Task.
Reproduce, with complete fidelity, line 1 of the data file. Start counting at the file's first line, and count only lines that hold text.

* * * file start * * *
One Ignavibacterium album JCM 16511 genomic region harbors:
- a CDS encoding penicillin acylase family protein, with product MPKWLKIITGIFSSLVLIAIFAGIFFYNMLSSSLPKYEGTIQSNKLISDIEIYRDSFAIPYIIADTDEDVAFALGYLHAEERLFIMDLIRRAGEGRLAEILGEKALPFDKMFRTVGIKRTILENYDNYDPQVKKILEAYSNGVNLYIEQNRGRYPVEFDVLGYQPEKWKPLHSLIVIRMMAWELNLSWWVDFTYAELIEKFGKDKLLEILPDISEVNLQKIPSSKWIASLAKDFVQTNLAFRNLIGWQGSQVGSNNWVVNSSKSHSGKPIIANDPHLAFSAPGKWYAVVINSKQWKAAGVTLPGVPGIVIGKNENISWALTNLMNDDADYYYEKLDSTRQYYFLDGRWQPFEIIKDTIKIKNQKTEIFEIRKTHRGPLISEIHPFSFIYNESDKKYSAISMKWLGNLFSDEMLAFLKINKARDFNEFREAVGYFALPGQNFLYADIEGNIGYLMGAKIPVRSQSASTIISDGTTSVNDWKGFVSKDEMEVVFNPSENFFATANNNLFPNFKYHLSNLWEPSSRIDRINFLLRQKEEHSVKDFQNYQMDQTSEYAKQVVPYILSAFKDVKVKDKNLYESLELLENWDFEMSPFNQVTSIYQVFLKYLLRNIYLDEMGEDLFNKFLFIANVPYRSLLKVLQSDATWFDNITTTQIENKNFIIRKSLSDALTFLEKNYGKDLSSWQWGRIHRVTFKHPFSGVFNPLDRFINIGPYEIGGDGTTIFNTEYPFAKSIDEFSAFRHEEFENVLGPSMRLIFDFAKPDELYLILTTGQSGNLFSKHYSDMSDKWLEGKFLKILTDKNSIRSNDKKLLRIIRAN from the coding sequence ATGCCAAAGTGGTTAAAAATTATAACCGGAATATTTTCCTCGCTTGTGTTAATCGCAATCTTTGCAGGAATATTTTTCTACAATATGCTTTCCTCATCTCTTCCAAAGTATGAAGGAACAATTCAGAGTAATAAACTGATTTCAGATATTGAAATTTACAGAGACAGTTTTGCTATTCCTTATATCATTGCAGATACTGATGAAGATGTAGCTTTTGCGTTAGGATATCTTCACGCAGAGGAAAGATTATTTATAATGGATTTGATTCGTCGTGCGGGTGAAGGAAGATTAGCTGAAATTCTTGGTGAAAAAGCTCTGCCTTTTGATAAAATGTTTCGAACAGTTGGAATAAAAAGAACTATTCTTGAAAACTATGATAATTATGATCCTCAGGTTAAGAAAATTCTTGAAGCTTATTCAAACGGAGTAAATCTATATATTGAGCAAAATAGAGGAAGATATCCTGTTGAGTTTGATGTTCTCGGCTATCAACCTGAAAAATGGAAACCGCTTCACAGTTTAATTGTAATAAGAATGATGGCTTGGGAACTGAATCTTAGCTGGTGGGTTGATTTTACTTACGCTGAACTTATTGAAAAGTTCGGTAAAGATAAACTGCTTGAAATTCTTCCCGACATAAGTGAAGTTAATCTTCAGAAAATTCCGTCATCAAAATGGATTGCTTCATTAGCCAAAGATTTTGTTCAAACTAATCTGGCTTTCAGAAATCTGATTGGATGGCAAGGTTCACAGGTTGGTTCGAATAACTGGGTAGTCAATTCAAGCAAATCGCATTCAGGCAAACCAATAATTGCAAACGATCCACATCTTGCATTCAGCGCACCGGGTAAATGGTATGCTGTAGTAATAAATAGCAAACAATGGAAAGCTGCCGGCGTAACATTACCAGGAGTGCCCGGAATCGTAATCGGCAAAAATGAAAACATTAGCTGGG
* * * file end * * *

One Ignavibacterium album JCM 16511 genomic region harbors: